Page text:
WASHINGTON: A new study published in the journal Health Affairs highlights the importance of social distancing in curbing the spread of coronavirus, reported The Washington Post.
According to the study, areas in the US that do not comply with social distancing norms face 35 times more cases of the deadly virus.
The study conducted by researchers from the University of Kentucky, University of Louisville and Georgia State University looked at confirmed coronavirus cases in the United States between March 1 and April 27, totaling about 1 million reported instances at the time, reported The Washington Post.
It looked at the policies mandating social distancing, and found that the growth rate of COVID-19 was slower in areas where the measures remained in effect for longer period, according to the report.
As per the study, for social distancing policies that lasted at least 16 to 20 days, the daily rate of infection dropped by more than 9 percentage points.
These social distancing measures included -- shelter-in-place orders, school closures, bans on large events and the closure of gyms, bars and restaurants.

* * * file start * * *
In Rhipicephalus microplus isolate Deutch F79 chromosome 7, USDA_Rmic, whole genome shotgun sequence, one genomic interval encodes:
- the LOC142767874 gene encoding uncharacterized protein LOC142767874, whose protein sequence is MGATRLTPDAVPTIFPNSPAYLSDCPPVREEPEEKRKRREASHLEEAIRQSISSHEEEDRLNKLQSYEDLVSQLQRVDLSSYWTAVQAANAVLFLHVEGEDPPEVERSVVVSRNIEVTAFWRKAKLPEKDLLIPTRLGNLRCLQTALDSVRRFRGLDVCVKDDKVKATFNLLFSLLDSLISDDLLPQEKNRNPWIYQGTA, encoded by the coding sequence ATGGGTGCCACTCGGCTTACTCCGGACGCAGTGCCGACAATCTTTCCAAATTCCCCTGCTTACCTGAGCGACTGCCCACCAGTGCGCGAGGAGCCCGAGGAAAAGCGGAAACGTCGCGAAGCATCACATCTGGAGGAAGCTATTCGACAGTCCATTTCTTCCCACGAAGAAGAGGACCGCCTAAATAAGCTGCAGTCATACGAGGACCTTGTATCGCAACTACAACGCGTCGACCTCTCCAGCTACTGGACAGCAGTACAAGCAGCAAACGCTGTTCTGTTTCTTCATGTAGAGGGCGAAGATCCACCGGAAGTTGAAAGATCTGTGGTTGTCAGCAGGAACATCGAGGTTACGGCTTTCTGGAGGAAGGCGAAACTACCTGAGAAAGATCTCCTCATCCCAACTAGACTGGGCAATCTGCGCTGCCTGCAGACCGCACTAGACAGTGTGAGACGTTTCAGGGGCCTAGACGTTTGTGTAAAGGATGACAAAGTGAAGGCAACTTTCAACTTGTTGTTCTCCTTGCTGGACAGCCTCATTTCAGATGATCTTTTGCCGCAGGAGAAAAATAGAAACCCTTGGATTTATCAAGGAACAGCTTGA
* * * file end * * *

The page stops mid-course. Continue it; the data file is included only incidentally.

"Holding the amount of voluntary social distancing constant, these results imply 10 times greater spread by April 27 without [shelter-in-place orders] ... and more than 35 times greater spread without any of the four measures," the researchers wrote in "Strong Social Distancing Measures in the United States Reduced the COVID-19 Growth Rate."
The researchers, however, wrote that the study did not look at 'actual social distancing but at whether the presence of government restrictions encouraging social distancing reduced spread' when compared to simply "providing information and recommendations."
"Further research is needed as gradual, untested steps toward reopening are taken across the country," according to the researchers.